Wednesday, February 18, 2009

Any Recourse for the Slaying of American Tourist in Beijing? (Republish)

By now, I think everybody knows about the brutal attack and killing of Mr. Todd Bachman, an American tourist at the Bell Tower in Beijing on the first day of the Olympic Games. 

Caijing has a nice rendition of what happened:

Workers at a Hangzhou instrument gauge factory in eastern China’s Zhejiang Province remember Tang Yongming as an ordinary colleague who liked to joke and play cards at a local tea house.

Tang could be talkative, opinionated and moody, his former workmates told Caijing. But none thought he could kill in cold blood.

Police, however, have identified 47-year-old Tang as the knife-wielding man who shattered the peace of the Beijing Olympics’ first day by attacking an American couple and their Chinese tour guide before killing himself. The U.S. Embassy in Beijing said the couple’s adult daughter was also at the scene but escaped injury.

The husband, however, didn’t escape Tang’s blade and  died at the Drum Tower tourist site near central Beijing. U.S. news agencies identified the man as the father-in-law of the coach of the U.S. men’s volleyball team. The wounded wife and tour guide are expected to recover.

After the stabbing spree, police said, Tang killed himself by leaping from the tower’s upper level.

The August 9 incident came less than 24 hours after the capital city successfully opened the games with a Bird’s Nest stadium gala a few miles away. An embassy statement said the attack was “what appears to be a senseless act of violence.”

I agree that this is a “senseless” killing of a man and violent attack of  a few more people, right there in the heart of Beijing, where the 2008 Summer Olympic Games were unfolding.  But, I cannot brush aside my thoughts as to who should be held responsible, other than the assailant.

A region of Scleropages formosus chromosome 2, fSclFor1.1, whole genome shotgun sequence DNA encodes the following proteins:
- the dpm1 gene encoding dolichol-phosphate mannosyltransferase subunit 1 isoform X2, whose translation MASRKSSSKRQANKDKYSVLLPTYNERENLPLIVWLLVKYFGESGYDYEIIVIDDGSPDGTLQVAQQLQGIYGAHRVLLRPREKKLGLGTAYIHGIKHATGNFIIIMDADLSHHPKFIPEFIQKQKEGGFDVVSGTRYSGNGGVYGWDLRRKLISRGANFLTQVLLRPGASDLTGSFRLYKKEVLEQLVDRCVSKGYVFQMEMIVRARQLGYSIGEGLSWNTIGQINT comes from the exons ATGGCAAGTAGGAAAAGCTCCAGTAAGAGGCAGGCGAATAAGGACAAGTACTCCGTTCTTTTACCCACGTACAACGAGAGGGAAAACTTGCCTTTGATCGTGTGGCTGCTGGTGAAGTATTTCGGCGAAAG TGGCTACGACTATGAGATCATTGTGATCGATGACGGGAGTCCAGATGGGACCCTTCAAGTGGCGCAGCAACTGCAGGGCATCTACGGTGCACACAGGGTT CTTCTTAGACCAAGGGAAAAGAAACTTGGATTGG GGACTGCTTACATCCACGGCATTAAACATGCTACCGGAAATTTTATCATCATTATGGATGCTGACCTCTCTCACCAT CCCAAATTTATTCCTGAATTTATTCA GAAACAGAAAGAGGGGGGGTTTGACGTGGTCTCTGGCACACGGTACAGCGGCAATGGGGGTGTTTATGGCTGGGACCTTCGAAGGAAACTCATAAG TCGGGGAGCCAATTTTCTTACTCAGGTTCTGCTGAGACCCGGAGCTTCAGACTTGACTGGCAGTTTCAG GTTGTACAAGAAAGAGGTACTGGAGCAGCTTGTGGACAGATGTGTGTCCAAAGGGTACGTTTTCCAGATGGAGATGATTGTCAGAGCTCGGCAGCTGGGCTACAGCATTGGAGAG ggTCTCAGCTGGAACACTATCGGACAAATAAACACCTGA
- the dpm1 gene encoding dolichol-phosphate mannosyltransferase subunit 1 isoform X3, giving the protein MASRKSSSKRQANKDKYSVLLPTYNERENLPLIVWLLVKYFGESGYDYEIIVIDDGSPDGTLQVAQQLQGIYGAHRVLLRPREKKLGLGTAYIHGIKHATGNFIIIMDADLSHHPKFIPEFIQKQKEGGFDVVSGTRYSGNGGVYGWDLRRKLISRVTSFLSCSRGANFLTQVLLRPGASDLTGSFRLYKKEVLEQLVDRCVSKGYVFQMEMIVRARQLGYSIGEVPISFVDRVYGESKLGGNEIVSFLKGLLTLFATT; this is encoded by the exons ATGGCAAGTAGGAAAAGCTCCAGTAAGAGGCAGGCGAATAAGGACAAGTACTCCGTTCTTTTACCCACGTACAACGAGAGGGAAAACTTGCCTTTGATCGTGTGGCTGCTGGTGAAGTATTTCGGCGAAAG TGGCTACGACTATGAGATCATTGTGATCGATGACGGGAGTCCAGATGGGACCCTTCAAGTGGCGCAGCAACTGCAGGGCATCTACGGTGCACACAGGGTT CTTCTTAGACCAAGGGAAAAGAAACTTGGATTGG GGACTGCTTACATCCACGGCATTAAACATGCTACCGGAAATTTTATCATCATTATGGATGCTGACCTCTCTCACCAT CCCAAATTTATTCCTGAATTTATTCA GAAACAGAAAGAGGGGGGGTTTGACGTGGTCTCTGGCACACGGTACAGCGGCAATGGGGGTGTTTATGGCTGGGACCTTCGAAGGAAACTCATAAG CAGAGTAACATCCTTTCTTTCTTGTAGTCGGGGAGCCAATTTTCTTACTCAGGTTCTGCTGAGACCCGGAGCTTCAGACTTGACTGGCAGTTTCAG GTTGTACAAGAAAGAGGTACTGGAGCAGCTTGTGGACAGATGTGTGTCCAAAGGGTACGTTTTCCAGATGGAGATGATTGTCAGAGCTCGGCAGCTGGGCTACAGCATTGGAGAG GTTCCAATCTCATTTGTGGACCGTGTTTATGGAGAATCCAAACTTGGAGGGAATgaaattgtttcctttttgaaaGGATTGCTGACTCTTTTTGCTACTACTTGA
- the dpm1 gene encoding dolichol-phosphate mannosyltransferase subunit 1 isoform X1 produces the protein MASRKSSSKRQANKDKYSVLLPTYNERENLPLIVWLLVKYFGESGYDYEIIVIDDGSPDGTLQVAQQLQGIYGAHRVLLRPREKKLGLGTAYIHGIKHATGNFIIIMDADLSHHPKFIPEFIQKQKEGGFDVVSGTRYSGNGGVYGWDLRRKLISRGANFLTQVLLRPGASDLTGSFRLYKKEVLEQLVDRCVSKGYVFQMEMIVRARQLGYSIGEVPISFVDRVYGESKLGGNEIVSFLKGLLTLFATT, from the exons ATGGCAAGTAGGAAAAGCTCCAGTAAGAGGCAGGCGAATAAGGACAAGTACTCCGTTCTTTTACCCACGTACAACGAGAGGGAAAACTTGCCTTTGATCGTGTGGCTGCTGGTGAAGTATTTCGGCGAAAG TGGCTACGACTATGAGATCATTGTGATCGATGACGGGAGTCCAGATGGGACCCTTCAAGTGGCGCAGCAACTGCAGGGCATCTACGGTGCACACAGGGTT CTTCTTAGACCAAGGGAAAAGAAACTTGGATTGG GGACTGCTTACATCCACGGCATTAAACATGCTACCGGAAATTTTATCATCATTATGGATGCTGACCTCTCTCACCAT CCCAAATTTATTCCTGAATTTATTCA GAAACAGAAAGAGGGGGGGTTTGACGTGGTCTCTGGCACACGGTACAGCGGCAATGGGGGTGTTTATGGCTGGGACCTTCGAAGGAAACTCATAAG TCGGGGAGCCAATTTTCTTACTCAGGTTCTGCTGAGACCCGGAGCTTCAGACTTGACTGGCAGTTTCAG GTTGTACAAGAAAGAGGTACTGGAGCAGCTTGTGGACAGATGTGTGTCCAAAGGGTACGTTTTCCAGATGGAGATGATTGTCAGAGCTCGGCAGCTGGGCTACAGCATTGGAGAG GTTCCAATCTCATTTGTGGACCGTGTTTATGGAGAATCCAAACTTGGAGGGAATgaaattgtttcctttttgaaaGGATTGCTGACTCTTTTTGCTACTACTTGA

Yes, you are right–I am asking if and how the family of the aggrieved can be justly compensated for the loss of their loved one.  To me, someone has got to be held responsible.  But who and how? 

Thinking from a U.S. perspective, I am trying to figure out causes of action against the parties responsible for providing security at the Bell Tower.  The Beijing city government?  The Beijing Police?  And/or whoever was providing security. 

“Sure, the defendants will argue that criminal activities committed by Mr. Tang was a superseding cause of Mr. Bachman’s death.  But, don’t we have a special and unique circumstance here?  Does the defendant(s) owe the deceased a heightened level of duty of care?  Mr. Bachman was an invitee, and those in charge of securing the Bell Tower had a duty to make that place reasonably safe and secure for folks like him.  Further, those in charge had a duty to adequately train their security personnel so that the popular tourist destination would be reasonably safe and secure.  In addition, since those in charge of security knew or should have known that more visitors were coming to the Bell Tower, which enhances the odds of harm and danger to invitees like Mr. Bachman, they have the duty to provide adequate security as reasonably prudent men would.  

But, they failed, miserably.  An attacker was able to get into the crowd, injure a few individuals, and fatally attack another before he committed suicide.  Where were the security guards?  What were they doing when the attack was happening?  Had there been adequate security Mr. Bachman would not have been fatally attacked and killed consequently.  Had there been adequate security personnel with adequate training Mr. Bachman would not have been so brutally killed by his assailant.  Therefore, it was the negligence of the parties providing security at the Bell Tower that proximately caused Mr. Bachman’s death.”

That is kind of what and how I would have argued on behalf of the deceased. 

What do you think?

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